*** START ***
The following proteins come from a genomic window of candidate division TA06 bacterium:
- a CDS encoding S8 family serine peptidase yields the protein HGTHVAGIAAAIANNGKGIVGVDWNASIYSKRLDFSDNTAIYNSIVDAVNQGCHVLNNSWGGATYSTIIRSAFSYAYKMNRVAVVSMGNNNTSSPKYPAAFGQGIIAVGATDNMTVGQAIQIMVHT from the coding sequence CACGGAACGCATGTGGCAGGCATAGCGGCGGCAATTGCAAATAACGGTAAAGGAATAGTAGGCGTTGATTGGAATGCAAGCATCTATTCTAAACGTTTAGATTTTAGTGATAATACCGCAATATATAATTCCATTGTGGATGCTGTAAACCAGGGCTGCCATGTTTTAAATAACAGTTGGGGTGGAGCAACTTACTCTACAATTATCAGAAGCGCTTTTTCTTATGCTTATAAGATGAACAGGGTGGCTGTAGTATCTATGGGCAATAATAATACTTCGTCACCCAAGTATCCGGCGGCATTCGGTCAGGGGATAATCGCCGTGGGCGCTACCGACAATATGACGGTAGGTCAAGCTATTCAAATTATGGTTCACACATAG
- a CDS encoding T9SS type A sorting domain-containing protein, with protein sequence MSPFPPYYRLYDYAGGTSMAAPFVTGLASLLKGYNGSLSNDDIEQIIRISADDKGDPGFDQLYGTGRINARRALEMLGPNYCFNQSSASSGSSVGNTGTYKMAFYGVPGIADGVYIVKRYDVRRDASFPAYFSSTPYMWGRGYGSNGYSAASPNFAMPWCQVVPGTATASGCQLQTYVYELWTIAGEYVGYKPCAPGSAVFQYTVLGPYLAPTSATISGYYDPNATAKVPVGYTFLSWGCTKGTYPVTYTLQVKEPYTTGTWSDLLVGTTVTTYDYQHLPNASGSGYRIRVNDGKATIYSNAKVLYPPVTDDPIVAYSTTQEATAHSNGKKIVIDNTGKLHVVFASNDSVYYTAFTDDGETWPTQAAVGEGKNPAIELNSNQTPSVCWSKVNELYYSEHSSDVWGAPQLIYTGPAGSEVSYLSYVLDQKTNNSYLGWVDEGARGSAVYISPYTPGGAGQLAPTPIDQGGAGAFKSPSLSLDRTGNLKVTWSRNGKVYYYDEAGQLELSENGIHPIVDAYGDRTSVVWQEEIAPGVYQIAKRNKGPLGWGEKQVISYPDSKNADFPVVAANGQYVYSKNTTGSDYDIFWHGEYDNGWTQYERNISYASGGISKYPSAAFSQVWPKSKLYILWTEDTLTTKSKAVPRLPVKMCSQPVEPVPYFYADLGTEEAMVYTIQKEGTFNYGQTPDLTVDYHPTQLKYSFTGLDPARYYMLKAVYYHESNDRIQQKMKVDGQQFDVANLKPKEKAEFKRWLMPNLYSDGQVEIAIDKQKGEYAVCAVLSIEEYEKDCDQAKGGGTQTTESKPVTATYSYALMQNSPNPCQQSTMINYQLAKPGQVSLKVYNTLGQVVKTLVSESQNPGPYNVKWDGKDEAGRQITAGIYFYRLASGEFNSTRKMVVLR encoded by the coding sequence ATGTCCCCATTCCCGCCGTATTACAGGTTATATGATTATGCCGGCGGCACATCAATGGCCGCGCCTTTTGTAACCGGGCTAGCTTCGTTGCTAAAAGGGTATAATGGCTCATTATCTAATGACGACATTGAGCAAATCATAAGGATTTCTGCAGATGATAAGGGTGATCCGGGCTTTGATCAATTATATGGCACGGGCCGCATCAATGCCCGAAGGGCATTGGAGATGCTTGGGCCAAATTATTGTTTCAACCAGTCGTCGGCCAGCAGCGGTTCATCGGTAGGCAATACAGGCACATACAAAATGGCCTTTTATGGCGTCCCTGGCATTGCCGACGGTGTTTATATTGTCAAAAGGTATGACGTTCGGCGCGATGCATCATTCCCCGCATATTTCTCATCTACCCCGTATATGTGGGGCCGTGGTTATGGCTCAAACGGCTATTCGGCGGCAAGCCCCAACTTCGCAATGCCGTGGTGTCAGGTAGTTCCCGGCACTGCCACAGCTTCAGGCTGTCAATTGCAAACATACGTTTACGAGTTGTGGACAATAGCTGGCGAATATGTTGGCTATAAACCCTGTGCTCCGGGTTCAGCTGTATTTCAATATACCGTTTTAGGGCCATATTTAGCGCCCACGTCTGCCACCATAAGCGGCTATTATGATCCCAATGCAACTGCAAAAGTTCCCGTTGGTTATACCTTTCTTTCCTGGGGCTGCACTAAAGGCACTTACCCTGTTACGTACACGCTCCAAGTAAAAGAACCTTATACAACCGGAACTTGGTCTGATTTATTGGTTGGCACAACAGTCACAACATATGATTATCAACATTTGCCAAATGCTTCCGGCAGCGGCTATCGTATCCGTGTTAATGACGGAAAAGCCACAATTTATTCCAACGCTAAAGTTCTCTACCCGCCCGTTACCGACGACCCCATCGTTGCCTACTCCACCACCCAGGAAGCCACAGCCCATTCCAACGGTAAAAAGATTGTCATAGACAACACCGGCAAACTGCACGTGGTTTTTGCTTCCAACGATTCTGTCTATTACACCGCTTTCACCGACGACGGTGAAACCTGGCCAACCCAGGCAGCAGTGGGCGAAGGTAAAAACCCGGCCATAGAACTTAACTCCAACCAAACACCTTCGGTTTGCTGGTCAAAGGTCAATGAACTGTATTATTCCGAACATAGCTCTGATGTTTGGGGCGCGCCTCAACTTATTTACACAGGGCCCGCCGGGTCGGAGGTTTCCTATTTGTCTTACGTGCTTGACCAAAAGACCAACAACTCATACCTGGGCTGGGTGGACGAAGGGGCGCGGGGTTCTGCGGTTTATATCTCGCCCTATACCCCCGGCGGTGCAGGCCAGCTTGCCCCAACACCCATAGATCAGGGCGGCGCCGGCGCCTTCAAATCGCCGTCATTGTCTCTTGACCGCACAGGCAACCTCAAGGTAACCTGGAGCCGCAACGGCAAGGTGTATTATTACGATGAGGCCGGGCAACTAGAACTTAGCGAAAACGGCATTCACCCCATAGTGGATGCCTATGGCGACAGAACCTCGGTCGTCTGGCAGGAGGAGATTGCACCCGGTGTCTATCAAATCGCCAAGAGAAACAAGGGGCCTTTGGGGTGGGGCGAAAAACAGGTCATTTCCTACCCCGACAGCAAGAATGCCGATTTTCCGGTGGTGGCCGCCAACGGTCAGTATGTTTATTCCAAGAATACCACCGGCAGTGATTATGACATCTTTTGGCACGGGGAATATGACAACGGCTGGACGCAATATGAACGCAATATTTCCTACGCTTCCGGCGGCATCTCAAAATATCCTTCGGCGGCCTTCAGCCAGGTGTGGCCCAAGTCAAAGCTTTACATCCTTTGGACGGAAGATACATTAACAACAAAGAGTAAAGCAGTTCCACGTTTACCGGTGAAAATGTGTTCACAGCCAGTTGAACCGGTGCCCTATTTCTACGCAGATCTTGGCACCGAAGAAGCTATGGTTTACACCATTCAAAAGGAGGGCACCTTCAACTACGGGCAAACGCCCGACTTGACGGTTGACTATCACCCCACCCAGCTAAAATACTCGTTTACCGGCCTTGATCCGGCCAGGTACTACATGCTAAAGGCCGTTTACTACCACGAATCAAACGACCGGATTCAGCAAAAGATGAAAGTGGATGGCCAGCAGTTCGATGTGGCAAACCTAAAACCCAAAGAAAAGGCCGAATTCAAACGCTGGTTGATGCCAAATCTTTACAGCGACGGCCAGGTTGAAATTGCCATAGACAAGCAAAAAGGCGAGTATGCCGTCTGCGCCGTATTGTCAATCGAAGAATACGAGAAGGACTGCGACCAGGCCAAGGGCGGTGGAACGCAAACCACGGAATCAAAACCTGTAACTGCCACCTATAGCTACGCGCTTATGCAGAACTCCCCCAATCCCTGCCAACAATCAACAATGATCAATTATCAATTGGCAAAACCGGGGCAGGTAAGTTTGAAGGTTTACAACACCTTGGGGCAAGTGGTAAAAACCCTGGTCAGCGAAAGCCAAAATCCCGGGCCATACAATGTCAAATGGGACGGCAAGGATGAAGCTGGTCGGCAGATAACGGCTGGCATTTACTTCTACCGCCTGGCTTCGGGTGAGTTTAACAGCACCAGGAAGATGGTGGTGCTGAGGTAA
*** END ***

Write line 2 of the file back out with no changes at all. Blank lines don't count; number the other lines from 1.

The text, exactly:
- a CDS encoding S8 family serine peptidase yields the protein HGTHVAGIAAAIANNGKGIVGVDWNASIYSKRLDFSDNTAIYNSIVDAVNQGCHVLNNSWGGATYSTIIRSAFSYAYKMNRVAVVSMGNNNTSSPKYPAAFGQGIIAVGATDNMTVGQAIQIMVHT from the coding sequence CACGGAACGCATGTGGCAGGCATAGCGGCGGCAATTGCAAATAACGGTAAAGGAATAGTAGGCGTTGATTGGAATGCAAGCATCTATTCTAAACGTTTAGATTTTAGTGATAATACCGCAATATATAATTCCATTGTGGATGCTGTAAACCAGGGCTGCCATGTTTTAAATAACAGTTGGGGTGGAGCAACTTACTCTACAATTATCAGAAGCGCTTTTTCTTATGCTTATAAGATGAACAGGGTGGCTGTAGTATCTATGGGCAATAATAATACTTCGTCACCCAAGTATCCGGCGGCATTCGGTCAGGGGATAATCGCCGTGGGCGCTACCGACAATATGACGGTAGGTCAAGCTATTCAAATTATGGTTCACACATAG